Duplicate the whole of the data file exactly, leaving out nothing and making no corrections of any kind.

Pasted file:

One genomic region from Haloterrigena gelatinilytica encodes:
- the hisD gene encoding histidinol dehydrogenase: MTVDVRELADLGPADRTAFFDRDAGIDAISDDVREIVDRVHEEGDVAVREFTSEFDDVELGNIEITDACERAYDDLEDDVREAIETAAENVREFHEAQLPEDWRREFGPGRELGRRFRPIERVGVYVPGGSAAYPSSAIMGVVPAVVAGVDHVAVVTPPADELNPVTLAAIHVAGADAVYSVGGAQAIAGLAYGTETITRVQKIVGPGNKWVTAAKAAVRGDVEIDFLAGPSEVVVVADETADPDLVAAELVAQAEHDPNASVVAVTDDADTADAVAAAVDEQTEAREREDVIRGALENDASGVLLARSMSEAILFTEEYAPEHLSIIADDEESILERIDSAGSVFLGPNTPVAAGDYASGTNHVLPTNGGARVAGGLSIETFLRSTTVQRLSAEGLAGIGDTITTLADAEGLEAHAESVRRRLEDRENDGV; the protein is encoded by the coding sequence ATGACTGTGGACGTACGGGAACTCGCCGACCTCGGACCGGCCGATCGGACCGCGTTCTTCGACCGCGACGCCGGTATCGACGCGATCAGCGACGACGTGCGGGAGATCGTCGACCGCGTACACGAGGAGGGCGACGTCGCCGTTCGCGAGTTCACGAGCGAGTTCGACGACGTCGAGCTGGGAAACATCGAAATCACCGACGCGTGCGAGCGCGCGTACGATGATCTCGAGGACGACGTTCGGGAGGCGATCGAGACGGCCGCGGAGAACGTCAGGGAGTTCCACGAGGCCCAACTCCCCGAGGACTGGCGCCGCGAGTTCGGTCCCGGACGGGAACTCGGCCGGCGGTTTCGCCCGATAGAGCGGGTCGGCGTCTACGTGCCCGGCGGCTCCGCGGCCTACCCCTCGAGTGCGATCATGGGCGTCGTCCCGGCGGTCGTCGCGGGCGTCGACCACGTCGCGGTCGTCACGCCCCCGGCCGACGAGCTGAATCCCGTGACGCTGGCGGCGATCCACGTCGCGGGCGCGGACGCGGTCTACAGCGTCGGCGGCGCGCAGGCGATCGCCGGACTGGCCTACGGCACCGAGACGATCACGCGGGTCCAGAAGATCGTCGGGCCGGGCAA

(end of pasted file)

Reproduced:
One genomic region from Haloterrigena gelatinilytica encodes:
- the hisD gene encoding histidinol dehydrogenase: MTVDVRELADLGPADRTAFFDRDAGIDAISDDVREIVDRVHEEGDVAVREFTSEFDDVELGNIEITDACERAYDDLEDDVREAIETAAENVREFHEAQLPEDWRREFGPGRELGRRFRPIERVGVYVPGGSAAYPSSAIMGVVPAVVAGVDHVAVVTPPADELNPVTLAAIHVAGADAVYSVGGAQAIAGLAYGTETITRVQKIVGPGNKWVTAAKAAVRGDVEIDFLAGPSEVVVVADETADPDLVAAELVAQAEHDPNASVVAVTDDADTADAVAAAVDEQTEAREREDVIRGALENDASGVLLARSMSEAILFTEEYAPEHLSIIADDEESILERIDSAGSVFLGPNTPVAAGDYASGTNHVLPTNGGARVAGGLSIETFLRSTTVQRLSAEGLAGIGDTITTLADAEGLEAHAESVRRRLEDRENDGV; the protein is encoded by the coding sequence ATGACTGTGGACGTACGGGAACTCGCCGACCTCGGACCGGCCGATCGGACCGCGTTCTTCGACCGCGACGCCGGTATCGACGCGATCAGCGACGACGTGCGGGAGATCGTCGACCGCGTACACGAGGAGGGCGACGTCGCCGTTCGCGAGTTCACGAGCGAGTTCGACGACGTCGAGCTGGGAAACATCGAAATCACCGACGCGTGCGAGCGCGCGTACGATGATCTCGAGGACGACGTTCGGGAGGCGATCGAGACGGCCGCGGAGAACGTCAGGGAGTTCCACGAGGCCCAACTCCCCGAGGACTGGCGCCGCGAGTTCGGTCCCGGACGGGAACTCGGCCGGCGGTTTCGCCCGATAGAGCGGGTCGGCGTCTACGTGCCCGGCGGCTCCGCGGCCTACCCCTCGAGTGCGATCATGGGCGTCGTCCCGGCGGTCGTCGCGGGCGTCGACCACGTCGCGGTCGTCACGCCCCCGGCCGACGAGCTGAATCCCGTGACGCTGGCGGCGATCCACGTCGCGGGCGCGGACGCGGTCTACAGCGTCGGCGGCGCGCAGGCGATCGCCGGACTGGCCTACGGCACCGAGACGATCACGCGGGTCCAGAAGATCGTCGGGCCGGGCAA